Features To Find Right Now In Mesa 10.2-devel
Written by Michael Larabel in Mesa on 20 March 2014 at 12:30 PM EDT. 4 Comments
With the exciting news that Mesa 10.2-devel is landing in Ubuntu 14.04 LTS for providing the best possible open-source 3D driver experience, here's a round-up of the most interesting features that have been merged so far into this next Mesa release.

Given the recent three-month release cycles of Mesa, the Mesa 10.2 release will likely happen around May given the late February release of Mesa 10.1. This release could also be known as Mesa 11.0 if OpenGL 4.0 compliance was found within core Mesa. The Ubuntu 14.04 Long Term Support release is shipping in April so for now they are just shipping Git snapshots of Mesa 10.2.

Among the features that have caught our attention of Mesa 10.2 thus far in its development cycle includes:

- Official Intel Broadwell support. This baked hardware enablement for the graphics core on Intel's next-generation CPUs is likely one of the reasons Canonical decided for going with Mesa 10.2 in Ubuntu 14.04 LTS.

- The OpenMAX Gallium3D state tracker. AMD has been working on this OpenMAX support with a notable user of the API being GStreamer. OpenMAX is how AMD's exposing their newly-open-sourced VCE video encode support.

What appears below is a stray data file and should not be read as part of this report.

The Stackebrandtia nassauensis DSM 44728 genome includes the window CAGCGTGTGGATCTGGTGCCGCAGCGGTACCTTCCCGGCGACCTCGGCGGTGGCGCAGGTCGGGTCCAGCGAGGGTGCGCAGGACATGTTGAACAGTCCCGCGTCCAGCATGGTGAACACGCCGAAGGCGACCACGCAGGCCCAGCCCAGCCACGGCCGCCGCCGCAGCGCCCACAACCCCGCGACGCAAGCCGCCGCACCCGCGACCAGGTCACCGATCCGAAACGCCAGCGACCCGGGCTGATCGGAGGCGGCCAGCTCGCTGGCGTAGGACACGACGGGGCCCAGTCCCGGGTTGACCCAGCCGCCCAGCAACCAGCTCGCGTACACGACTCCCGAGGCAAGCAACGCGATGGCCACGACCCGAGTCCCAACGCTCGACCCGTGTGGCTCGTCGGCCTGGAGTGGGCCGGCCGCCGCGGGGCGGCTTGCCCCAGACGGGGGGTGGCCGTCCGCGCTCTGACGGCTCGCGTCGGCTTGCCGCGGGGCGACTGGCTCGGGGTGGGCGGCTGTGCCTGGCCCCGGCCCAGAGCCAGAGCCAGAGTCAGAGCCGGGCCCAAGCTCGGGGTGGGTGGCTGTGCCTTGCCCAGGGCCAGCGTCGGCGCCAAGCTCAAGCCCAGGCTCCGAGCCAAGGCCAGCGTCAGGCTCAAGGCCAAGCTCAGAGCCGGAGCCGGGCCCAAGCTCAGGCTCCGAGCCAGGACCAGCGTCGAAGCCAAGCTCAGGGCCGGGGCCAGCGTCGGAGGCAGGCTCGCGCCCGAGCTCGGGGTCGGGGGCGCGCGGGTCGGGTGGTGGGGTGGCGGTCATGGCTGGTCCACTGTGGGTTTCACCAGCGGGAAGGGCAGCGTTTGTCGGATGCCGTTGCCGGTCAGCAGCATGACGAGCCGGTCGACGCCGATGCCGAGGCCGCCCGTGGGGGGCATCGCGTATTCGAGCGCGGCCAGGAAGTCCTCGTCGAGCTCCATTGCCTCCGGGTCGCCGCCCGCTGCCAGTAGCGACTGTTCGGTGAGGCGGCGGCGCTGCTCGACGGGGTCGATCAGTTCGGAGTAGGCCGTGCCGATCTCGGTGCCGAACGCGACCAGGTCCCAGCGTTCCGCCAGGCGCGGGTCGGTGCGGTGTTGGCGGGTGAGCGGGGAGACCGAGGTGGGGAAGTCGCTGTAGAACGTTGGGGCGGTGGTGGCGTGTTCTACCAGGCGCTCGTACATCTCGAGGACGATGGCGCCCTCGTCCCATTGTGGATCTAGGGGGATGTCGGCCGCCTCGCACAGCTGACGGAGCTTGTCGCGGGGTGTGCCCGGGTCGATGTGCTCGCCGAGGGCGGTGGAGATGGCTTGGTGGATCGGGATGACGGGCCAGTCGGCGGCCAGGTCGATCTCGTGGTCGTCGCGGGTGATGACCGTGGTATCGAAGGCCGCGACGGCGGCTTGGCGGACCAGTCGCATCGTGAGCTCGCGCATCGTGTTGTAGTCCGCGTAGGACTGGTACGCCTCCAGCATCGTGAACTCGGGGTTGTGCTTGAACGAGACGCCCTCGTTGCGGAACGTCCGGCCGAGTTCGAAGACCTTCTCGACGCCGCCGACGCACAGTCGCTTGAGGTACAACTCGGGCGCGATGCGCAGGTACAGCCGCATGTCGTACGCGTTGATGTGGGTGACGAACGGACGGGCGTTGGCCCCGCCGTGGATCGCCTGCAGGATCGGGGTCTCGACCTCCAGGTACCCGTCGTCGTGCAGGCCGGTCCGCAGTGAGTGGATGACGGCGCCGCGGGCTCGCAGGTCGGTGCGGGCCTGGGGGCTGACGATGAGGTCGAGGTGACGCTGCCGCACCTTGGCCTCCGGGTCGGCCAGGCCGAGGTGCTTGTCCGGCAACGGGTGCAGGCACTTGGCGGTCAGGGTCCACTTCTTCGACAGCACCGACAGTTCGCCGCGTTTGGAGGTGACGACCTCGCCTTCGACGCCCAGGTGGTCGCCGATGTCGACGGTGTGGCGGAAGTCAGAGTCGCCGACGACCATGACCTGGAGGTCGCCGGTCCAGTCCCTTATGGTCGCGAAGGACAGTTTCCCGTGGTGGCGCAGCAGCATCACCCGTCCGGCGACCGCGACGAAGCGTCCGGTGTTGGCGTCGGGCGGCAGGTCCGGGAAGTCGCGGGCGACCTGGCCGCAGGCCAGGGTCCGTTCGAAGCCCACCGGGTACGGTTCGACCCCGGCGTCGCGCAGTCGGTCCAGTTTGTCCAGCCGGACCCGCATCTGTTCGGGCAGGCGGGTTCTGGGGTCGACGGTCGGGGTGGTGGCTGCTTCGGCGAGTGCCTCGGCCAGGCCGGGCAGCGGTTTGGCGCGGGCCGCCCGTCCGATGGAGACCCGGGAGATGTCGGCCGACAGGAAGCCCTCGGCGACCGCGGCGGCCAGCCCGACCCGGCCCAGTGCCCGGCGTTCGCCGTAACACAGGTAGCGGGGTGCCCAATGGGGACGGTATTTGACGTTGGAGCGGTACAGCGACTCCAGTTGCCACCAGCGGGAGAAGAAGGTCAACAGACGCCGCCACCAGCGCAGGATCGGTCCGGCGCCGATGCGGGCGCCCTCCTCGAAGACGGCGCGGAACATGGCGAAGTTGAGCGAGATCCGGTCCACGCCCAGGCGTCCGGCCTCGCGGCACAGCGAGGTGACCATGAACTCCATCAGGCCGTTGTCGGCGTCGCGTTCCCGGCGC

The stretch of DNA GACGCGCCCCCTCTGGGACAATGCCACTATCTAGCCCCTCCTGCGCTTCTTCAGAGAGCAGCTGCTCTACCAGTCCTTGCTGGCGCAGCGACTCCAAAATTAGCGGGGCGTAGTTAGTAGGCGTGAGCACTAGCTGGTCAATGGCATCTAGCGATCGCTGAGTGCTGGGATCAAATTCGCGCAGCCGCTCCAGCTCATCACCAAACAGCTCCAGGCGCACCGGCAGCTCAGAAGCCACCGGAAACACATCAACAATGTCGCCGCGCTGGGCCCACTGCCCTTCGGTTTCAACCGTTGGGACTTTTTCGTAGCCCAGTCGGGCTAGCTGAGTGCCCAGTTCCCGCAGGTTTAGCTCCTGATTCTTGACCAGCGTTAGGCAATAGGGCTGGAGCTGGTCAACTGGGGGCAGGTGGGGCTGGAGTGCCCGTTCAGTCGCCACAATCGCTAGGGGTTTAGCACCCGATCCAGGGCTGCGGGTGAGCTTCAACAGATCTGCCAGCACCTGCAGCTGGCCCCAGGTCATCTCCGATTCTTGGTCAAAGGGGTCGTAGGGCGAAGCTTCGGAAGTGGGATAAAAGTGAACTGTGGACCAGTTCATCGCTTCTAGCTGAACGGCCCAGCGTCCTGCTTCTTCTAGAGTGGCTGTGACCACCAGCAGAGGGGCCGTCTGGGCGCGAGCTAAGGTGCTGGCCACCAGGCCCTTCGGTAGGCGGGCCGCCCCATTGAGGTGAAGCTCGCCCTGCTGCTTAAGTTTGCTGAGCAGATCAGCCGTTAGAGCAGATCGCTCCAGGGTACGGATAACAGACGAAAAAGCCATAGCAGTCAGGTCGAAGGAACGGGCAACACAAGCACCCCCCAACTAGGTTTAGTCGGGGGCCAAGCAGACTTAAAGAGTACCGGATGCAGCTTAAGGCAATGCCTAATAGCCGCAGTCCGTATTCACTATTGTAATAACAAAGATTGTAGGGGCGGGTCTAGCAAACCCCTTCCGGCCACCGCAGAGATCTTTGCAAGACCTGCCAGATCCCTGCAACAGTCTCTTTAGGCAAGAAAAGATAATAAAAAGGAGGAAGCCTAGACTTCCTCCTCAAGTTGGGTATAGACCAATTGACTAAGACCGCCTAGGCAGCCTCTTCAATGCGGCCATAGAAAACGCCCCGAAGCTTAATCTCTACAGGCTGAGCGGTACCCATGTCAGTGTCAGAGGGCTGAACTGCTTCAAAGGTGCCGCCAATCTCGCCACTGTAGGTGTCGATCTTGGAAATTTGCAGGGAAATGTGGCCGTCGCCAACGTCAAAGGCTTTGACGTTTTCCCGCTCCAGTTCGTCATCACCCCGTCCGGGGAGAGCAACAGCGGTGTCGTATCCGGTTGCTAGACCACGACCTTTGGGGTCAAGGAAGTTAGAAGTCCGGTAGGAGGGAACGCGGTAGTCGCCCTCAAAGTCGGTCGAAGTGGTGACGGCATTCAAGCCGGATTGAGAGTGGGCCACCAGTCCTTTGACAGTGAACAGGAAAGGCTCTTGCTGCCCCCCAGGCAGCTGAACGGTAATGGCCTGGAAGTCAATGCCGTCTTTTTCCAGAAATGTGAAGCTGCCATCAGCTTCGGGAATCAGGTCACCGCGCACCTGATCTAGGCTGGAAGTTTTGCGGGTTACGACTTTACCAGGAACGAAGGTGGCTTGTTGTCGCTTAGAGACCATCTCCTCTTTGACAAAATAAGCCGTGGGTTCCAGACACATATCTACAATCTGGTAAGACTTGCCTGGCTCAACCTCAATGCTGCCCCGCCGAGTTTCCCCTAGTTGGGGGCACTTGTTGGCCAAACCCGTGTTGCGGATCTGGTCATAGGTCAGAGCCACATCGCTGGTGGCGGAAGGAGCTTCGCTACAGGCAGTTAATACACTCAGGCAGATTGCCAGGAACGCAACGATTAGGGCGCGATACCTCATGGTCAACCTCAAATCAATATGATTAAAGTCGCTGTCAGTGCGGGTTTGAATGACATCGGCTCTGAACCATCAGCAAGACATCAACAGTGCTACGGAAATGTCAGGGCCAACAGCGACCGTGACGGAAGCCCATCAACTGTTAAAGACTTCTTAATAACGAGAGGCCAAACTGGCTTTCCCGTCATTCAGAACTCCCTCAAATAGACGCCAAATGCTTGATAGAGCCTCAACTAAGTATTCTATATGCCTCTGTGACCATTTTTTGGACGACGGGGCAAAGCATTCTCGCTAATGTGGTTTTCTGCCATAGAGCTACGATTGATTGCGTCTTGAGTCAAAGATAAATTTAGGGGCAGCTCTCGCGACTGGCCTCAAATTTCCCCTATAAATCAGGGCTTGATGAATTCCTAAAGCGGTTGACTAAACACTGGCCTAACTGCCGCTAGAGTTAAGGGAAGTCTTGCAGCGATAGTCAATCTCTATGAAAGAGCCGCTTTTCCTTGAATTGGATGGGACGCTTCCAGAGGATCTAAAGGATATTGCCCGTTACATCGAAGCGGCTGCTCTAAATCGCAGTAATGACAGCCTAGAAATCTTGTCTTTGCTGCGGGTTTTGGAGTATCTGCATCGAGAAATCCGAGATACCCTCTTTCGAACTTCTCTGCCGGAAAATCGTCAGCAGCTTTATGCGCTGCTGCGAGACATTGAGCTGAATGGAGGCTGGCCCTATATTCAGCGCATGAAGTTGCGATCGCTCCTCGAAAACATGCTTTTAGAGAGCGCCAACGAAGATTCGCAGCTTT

- Nouveau has new GL extension support, among other improvements to the NV50 and NVC0 Gallium3D drivers, including moving closer on GL4 support.

- Other new GL4 extension support.

- ARB texture gather support for Gallium3D.

- Fast color clears for RadeonSI.

- Intel compute shader support.

- Fixed-up Intel Anisotropic Filtering support with the EWA approximation algorithm.

There's also been other random OpenGL extensions added to the different Mesa/Gallium3D drivers and numerous bug-fixes, but the big work comes down to merging the OpenMAX state tracker, a few performance optimizations, and hugely important is that the Intel Broadwell support is in shape for its highly anticipated launch later in 2014.

We have already delivered some Mesa 10.2 Git benchmarks, including just this morning with Intel, Radeon, and Nouveau OpenGL tests while more Linux gaming benchmarks are forthcoming exclusively on Phoronix.

About The Author
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Michael Larabel is the principal author of Phoronix.com and founded the site in 2004 with a focus on enriching the Linux hardware experience. Michael has written more than 10,000 articles covering the state of Linux hardware support, Linux performance, graphics drivers, and other topics. Michael is also the lead developer of the Phoronix Test Suite, Phoromatic, and OpenBenchmarking.org automated benchmarking software. He can be followed via Twitter or contacted via MichaelLarabel.com.

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